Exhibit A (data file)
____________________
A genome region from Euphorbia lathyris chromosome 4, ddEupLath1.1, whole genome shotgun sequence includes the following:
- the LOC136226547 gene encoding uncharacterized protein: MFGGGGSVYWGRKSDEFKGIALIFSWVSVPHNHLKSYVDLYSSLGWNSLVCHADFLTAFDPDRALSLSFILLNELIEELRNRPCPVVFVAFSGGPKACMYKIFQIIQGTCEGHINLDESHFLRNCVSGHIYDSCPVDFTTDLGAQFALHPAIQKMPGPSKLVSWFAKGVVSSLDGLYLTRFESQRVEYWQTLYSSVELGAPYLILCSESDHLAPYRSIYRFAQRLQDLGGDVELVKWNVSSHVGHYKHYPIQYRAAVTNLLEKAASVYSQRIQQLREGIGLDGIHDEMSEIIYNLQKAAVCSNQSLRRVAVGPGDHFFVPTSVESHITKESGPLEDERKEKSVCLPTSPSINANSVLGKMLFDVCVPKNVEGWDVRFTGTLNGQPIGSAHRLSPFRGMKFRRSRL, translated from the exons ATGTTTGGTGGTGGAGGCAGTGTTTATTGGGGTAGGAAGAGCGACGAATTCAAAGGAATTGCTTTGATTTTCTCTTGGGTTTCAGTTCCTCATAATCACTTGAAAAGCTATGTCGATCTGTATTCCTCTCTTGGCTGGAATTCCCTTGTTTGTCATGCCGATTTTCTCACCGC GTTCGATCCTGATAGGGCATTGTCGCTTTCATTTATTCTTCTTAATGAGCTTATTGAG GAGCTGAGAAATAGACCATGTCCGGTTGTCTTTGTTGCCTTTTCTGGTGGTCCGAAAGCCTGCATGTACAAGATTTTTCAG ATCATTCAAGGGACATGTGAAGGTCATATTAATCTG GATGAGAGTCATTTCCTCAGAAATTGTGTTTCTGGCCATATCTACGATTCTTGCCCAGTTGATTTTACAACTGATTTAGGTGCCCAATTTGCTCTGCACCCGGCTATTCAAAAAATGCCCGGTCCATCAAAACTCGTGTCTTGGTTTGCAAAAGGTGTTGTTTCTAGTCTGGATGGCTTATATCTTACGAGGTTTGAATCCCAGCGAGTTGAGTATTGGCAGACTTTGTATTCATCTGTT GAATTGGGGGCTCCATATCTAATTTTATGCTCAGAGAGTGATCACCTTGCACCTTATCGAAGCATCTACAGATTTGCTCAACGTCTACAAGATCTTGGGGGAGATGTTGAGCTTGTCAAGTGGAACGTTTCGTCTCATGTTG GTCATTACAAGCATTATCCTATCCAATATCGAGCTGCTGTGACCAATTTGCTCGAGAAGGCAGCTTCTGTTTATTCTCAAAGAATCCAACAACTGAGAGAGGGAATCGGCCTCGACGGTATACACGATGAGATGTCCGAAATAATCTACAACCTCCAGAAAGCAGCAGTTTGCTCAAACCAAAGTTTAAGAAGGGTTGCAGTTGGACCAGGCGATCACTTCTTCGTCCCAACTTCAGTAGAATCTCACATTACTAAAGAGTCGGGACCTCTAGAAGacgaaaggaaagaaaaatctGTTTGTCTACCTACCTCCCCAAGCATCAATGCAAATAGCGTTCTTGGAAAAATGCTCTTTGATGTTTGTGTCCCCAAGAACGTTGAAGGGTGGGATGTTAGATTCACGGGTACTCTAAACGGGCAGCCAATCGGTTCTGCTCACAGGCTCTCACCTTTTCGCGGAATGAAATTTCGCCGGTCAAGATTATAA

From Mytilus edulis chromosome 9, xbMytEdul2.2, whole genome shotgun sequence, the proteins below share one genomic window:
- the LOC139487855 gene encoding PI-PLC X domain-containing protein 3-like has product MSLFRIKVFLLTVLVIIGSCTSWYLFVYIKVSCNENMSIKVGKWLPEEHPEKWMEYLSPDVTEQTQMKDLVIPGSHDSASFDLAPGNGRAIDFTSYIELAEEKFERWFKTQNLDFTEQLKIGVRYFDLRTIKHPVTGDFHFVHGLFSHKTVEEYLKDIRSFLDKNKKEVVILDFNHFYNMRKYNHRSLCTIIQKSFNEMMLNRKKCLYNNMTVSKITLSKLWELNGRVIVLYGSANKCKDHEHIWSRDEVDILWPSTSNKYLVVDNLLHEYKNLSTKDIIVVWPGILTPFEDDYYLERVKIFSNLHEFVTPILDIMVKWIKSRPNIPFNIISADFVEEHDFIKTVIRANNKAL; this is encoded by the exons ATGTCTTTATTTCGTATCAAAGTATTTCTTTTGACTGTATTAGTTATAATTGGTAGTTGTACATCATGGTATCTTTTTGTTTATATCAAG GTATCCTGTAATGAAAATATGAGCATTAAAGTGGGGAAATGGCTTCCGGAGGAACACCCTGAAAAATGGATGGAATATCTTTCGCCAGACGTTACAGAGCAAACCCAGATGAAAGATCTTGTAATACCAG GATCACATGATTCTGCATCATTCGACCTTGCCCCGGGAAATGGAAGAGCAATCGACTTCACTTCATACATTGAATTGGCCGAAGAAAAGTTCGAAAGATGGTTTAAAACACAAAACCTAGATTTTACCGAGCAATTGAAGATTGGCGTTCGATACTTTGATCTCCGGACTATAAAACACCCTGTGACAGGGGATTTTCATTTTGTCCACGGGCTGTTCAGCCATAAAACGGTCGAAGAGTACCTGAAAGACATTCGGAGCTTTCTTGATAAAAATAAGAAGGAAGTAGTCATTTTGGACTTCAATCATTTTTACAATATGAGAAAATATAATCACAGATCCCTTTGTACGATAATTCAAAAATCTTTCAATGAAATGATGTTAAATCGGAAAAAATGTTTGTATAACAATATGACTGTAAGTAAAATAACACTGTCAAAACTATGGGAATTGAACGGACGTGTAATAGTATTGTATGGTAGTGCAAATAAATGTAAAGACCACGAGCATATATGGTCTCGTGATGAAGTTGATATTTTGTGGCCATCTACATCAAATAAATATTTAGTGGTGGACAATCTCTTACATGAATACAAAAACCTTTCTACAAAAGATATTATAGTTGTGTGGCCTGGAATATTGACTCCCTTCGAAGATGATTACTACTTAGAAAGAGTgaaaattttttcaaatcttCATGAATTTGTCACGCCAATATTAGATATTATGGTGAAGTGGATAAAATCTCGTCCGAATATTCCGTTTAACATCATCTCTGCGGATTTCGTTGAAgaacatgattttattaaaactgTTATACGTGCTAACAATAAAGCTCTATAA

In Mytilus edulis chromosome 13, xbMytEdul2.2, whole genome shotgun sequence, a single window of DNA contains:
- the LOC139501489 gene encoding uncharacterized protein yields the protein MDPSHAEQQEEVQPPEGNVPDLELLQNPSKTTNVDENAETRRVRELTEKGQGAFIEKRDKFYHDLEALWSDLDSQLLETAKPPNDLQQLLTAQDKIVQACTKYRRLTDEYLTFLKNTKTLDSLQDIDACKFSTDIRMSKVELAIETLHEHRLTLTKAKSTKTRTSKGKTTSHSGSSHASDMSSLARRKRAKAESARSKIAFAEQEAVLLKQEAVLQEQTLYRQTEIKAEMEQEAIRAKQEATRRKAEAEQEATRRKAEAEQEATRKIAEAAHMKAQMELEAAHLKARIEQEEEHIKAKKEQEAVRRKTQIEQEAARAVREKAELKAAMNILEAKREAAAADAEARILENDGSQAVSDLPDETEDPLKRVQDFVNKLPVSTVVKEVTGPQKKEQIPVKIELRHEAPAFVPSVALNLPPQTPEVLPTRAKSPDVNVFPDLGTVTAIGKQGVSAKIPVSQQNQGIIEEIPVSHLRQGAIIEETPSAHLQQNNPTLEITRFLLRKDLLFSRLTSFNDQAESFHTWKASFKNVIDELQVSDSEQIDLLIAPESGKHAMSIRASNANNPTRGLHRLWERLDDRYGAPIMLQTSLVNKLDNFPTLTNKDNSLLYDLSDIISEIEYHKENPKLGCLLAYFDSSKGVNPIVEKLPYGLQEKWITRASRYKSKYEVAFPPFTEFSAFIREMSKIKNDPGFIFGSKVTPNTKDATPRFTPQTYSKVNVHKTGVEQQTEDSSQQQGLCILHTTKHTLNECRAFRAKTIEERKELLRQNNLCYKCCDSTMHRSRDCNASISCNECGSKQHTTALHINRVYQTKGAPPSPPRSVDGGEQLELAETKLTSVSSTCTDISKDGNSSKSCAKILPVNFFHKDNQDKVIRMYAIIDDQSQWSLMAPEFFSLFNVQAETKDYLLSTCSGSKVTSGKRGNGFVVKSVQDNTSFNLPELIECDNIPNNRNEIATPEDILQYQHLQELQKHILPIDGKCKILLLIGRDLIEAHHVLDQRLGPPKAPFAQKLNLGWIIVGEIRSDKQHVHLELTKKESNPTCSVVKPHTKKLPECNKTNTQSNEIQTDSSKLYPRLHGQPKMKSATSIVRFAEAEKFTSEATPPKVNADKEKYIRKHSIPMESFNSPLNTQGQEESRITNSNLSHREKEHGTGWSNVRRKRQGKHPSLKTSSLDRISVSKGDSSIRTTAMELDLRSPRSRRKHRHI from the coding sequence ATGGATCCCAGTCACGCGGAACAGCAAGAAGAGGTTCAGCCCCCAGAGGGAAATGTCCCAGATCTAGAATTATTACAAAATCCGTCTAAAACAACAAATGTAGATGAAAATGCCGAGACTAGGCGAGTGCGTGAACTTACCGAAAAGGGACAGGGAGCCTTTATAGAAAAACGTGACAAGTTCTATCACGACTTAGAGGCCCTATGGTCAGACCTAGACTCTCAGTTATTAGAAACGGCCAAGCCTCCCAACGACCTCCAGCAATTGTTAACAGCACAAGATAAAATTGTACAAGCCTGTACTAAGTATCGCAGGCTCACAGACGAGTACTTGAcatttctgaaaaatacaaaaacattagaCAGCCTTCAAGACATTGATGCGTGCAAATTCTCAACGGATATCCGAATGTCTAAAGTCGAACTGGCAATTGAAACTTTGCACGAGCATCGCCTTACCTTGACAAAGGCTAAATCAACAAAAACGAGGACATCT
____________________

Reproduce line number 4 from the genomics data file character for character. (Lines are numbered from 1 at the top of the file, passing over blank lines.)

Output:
- the LOC139487855 gene encoding PI-PLC X domain-containing protein 3-like has product MSLFRIKVFLLTVLVIIGSCTSWYLFVYIKVSCNENMSIKVGKWLPEEHPEKWMEYLSPDVTEQTQMKDLVIPGSHDSASFDLAPGNGRAIDFTSYIELAEEKFERWFKTQNLDFTEQLKIGVRYFDLRTIKHPVTGDFHFVHGLFSHKTVEEYLKDIRSFLDKNKKEVVILDFNHFYNMRKYNHRSLCTIIQKSFNEMMLNRKKCLYNNMTVSKITLSKLWELNGRVIVLYGSANKCKDHEHIWSRDEVDILWPSTSNKYLVVDNLLHEYKNLSTKDIIVVWPGILTPFEDDYYLERVKIFSNLHEFVTPILDIMVKWIKSRPNIPFNIISADFVEEHDFIKTVIRANNKAL; this is encoded by the exons ATGTCTTTATTTCGTATCAAAGTATTTCTTTTGACTGTATTAGTTATAATTGGTAGTTGTACATCATGGTATCTTTTTGTTTATATCAAG GTATCCTGTAATGAAAATATGAGCATTAAAGTGGGGAAATGGCTTCCGGAGGAACACCCTGAAAAATGGATGGAATATCTTTCGCCAGACGTTACAGAGCAAACCCAGATGAAAGATCTTGTAATACCAG GATCACATGATTCTGCATCATTCGACCTTGCCCCGGGAAATGGAAGAGCAATCGACTTCACTTCATACATTGAATTGGCCGAAGAAAAGTTCGAAAGATGGTTTAAAACACAAAACCTAGATTTTACCGAGCAATTGAAGATTGGCGTTCGATACTTTGATCTCCGGACTATAAAACACCCTGTGACAGGGGATTTTCATTTTGTCCACGGGCTGTTCAGCCATAAAACGGTCGAAGAGTACCTGAAAGACATTCGGAGCTTTCTTGATAAAAATAAGAAGGAAGTAGTCATTTTGGACTTCAATCATTTTTACAATATGAGAAAATATAATCACAGATCCCTTTGTACGATAATTCAAAAATCTTTCAATGAAATGATGTTAAATCGGAAAAAATGTTTGTATAACAATATGACTGTAAGTAAAATAACACTGTCAAAACTATGGGAATTGAACGGACGTGTAATAGTATTGTATGGTAGTGCAAATAAATGTAAAGACCACGAGCATATATGGTCTCGTGATGAAGTTGATATTTTGTGGCCATCTACATCAAATAAATATTTAGTGGTGGACAATCTCTTACATGAATACAAAAACCTTTCTACAAAAGATATTATAGTTGTGTGGCCTGGAATATTGACTCCCTTCGAAGATGATTACTACTTAGAAAGAGTgaaaattttttcaaatcttCATGAATTTGTCACGCCAATATTAGATATTATGGTGAAGTGGATAAAATCTCGTCCGAATATTCCGTTTAACATCATCTCTGCGGATTTCGTTGAAgaacatgattttattaaaactgTTATACGTGCTAACAATAAAGCTCTATAA